China is moving so fast and thinking so big that it is willing to make short-term missteps for what it calculates to be long-term gains. Even financially dubious projects in corruption-ridden countries like Pakistan and Kenya make sense for military and diplomatic reasons.
The United States and many of its major European and Asian allies have taken a cautious approach to the project, leery of bending to China’s strategic goals. Some, like Australia, have rebuffed Beijing’s requests to sign up for the plan. Despite projects on its turf, India is uneasy because Chinese-built roads will run through disputed territory in Pakistan-occupied Kashmir.
But it is impossible for any foreign leader, multinational executive or international banker to ignore China’s push to remake global trade.
Germany’s minister of economics and energy, Brigitte Zypries, plans to attend the meeting in Beijing. Western industrial giants like General Electric and Siemens are coming, as they look for lucrative contracts and try to stay in China’s good graces.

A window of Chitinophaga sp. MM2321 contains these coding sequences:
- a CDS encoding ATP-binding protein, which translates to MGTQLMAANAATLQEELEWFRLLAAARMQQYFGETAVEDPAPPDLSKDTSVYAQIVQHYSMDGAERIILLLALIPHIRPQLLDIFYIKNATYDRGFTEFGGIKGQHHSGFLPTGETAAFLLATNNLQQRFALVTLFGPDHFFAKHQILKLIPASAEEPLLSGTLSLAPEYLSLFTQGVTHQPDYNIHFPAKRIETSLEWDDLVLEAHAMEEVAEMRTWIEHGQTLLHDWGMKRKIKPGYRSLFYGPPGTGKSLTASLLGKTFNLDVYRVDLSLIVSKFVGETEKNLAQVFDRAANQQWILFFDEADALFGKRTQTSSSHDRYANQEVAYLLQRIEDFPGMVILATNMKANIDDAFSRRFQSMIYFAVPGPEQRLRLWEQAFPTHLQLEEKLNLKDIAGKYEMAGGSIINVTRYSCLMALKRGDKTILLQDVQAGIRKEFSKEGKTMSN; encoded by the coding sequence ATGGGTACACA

The Trump administration just upgraded its participation.
Originally, it planned to send a Commerce Department official, Eric Branstad, the son of the incoming American ambassador to Beijing, Terry Branstad. Now, Matthew Pottinger, senior director for Asia at the National Security Council, will attend instead — a signal that the White House is enhancing its warm relationship with Mr. Xi by honoring his endeavor with the presence of a top official.
Influence Via Infrastructure
As the sun beat down on Chinese workers driving bulldozers, four huge tractor-trailers rolled into a storage area here in Vang Vieng, a difficult three-hour drive over potholed roles from the capital, Vientiane. They each carried massive coils of steel wire.